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Springy Dock Tricks

If you drag a file and hover over Dock icons, various useful things happen which are similar to Finder springing. If it's a window, the window un-minimizes from the Dock. If it's a stack, the corresponding folder in the Finder opens. If it's the Finder, it brings the Finder to the foreground and opens a window if one doesn't exist already. But the coolest (and most hidden) springing trick is if you hover over an application and press the Space bar, the application comes to the foreground. This is great for things like grabbing a file from somewhere to drop into a Mail composition window that's otherwise hidden. Grab the file you want, hover over the Mail icon, press the Space bar, and Mail comes to the front for you to drop the file into the compose window. Be sure that Spring-Loaded Folders and Windows is enabled in the Finder Preferences window.

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TidBITS Reaches the World-Wide Web

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We've always been proud of the way TidBITS is distributed as widely as possible throughout the Internet, enabling readers to pick and choose how they wish to read each issue. Our latest distribution mechanism is via the World-Wide Web.

Since we don't yet have our own Internet machine, and neither do we have time to create the HTML (HyperText Markup Language) files ourselves each week, we had a great deal of help in making TidBITS available on the Web. William Murphy <wmurphy@cbrc-a12.mgh.harvard.edu> came up with the automation process for translating our setext format into basic HTML, complete with text styles and links to all of the URLs (Uniform Resource Locators) that we list in each issue to point readers at a specific Internet file or resource. In other words, every URL in an issue of TidBITS becomes a link when you browse that issue on the World-Wide Web - click on that link and you go directly to the site referenced in the URL, or if it's a file, you retrieve the file automatically. And people complain about the Internet being hard to use. William also created links to <ftp.tidbits.com>, the file site we maintain for Macintosh Internet software and other miscellaneous files that we've created.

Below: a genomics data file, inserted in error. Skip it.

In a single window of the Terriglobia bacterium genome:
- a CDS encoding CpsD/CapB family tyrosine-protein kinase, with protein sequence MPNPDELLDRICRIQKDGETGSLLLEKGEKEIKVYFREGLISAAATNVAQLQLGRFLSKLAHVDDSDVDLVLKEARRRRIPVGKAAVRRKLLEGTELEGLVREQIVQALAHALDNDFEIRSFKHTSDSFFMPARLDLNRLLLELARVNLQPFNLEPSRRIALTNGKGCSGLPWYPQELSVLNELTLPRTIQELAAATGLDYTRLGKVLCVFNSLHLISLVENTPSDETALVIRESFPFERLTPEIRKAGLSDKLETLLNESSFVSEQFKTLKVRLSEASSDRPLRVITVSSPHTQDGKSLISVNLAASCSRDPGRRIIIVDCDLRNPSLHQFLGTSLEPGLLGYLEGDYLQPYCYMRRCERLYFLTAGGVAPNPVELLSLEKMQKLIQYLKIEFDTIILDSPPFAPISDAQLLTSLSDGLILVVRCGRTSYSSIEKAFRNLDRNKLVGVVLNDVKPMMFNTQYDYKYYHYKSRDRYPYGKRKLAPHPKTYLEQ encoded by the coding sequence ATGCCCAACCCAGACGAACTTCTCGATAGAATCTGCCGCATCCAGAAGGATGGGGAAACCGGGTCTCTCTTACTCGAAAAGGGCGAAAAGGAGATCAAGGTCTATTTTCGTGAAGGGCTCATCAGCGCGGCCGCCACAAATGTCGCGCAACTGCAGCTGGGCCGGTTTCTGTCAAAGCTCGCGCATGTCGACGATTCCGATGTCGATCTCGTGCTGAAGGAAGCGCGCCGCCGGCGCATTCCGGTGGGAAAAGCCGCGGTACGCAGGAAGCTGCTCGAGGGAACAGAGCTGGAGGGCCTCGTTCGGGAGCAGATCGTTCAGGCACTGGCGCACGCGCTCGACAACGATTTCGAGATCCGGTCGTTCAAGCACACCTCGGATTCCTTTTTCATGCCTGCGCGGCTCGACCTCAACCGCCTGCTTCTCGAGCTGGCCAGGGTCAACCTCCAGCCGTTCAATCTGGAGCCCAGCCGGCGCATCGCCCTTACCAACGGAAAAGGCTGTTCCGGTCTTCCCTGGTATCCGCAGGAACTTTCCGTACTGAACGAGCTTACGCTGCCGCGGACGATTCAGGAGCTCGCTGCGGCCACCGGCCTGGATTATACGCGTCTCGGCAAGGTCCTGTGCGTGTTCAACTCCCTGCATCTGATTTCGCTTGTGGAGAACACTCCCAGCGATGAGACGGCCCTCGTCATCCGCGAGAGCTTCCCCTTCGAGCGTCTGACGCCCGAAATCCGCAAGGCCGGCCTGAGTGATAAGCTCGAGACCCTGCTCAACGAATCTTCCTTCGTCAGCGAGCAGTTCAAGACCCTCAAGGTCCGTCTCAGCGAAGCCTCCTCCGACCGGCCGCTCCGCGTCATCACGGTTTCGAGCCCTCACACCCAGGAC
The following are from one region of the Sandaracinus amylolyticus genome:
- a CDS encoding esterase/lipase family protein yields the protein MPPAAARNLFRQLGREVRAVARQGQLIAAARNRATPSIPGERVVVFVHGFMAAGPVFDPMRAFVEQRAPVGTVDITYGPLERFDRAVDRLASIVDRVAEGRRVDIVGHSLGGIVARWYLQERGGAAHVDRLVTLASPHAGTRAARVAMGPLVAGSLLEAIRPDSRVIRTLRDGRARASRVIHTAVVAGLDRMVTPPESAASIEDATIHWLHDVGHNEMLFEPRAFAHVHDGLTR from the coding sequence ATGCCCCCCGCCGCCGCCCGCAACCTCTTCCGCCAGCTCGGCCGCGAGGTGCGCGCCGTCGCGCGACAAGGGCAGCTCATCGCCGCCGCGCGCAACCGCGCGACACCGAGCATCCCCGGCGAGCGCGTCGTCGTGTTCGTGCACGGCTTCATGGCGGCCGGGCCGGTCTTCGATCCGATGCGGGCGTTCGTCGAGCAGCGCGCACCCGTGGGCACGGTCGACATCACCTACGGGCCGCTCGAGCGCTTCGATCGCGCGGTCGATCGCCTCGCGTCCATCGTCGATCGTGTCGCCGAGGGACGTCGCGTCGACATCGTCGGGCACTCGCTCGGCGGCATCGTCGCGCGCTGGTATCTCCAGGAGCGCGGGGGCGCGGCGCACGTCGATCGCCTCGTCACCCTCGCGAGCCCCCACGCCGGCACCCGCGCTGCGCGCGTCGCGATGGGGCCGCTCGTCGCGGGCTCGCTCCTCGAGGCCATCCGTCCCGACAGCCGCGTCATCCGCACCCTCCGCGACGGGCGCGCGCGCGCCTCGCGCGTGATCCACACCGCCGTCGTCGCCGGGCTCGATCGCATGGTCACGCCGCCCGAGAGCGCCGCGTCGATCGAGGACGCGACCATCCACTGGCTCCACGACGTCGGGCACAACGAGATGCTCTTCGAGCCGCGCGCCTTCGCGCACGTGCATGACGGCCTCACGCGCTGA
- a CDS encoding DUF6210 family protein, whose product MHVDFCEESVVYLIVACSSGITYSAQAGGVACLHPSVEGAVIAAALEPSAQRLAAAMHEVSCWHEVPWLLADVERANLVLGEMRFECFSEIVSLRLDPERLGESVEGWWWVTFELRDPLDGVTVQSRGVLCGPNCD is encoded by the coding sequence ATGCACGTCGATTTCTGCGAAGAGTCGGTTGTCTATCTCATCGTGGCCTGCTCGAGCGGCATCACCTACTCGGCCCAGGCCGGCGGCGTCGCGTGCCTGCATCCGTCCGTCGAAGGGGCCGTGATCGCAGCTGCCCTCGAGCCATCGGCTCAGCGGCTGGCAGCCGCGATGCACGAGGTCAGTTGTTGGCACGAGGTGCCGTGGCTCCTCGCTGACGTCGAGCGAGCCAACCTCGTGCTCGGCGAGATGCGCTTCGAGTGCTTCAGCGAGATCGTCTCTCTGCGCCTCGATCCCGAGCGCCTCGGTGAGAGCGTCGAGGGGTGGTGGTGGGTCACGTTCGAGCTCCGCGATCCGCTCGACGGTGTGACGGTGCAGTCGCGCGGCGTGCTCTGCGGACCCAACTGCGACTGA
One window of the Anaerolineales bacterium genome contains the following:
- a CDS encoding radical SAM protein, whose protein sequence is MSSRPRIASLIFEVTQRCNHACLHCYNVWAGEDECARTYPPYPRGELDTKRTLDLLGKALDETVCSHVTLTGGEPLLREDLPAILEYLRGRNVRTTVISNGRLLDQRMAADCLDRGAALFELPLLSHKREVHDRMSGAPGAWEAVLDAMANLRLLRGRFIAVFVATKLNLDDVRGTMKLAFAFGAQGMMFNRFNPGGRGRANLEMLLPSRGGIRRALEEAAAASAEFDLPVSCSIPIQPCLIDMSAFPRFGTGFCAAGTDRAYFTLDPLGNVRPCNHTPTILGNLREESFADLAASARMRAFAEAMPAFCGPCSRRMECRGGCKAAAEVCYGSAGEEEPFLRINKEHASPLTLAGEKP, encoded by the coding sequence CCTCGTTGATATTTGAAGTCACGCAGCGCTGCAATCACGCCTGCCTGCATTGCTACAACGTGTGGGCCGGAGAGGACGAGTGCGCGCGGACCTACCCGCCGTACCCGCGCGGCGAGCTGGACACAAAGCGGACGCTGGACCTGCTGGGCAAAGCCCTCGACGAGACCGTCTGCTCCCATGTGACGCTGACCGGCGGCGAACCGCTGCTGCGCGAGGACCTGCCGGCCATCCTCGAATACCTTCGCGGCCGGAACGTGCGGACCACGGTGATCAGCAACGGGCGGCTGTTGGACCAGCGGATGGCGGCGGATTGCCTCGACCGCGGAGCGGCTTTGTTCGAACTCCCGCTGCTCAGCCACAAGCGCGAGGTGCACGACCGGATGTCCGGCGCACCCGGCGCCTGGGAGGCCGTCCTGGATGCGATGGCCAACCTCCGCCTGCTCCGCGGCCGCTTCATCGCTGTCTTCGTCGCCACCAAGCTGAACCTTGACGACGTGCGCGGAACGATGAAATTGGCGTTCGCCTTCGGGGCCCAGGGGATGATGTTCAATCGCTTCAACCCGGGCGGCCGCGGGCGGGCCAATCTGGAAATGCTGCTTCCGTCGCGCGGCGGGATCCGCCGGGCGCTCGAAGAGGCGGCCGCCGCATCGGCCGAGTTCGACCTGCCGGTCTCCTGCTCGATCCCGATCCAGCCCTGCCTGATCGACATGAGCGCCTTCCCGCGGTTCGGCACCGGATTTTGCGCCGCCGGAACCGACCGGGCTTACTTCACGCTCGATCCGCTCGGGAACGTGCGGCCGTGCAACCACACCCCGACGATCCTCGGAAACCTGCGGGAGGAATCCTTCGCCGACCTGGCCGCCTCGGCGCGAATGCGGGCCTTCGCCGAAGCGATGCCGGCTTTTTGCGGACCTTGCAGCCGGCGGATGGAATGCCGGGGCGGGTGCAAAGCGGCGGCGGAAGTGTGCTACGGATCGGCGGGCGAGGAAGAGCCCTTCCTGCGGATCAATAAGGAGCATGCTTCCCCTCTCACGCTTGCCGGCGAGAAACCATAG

Unfortunately, to truly benefit from the Web version of TidBITS, you need a copy of NCSA Mosaic, the most talked-about application on the Internet today. I say "unfortunately" because Mosaic is a MacTCP-based application and requires a MacTCP connection to the Internet, either via a network or via SLIP or PPP and a modem. If you don't have such a connection, you cannot use Mosaic. You may be able to still use the Web, although sans styles and graphics, with a clever Unix character-based browser called Lynx. Try typing "lynx" at your Unix shell prompt to see if it's installed - if not, ask your system administrator. You can get the latest version of Mosaic at:

ftp://ftp.ncsa.uiuc.edu/Mac/Mosaic/ NCSAMosaicMac.103.sit.hqx

The other person due thanks for making TidBITS available on the World-Wide Web is Andy Williams <andyjw@dartmouth.edu> of Dartmouth College, who kindly made space available on the Dartmouth Web server. Thanks to both William and Andy, and if you wish to check out TidBITS on the Web, here's the URL:

http://www.dartmouth.edu/Pages/TidBITS/ TidBITS.script

This site is definitely under construction, so if you have suggestions for how it might be improved or added to, please, drop us a line in email.

 

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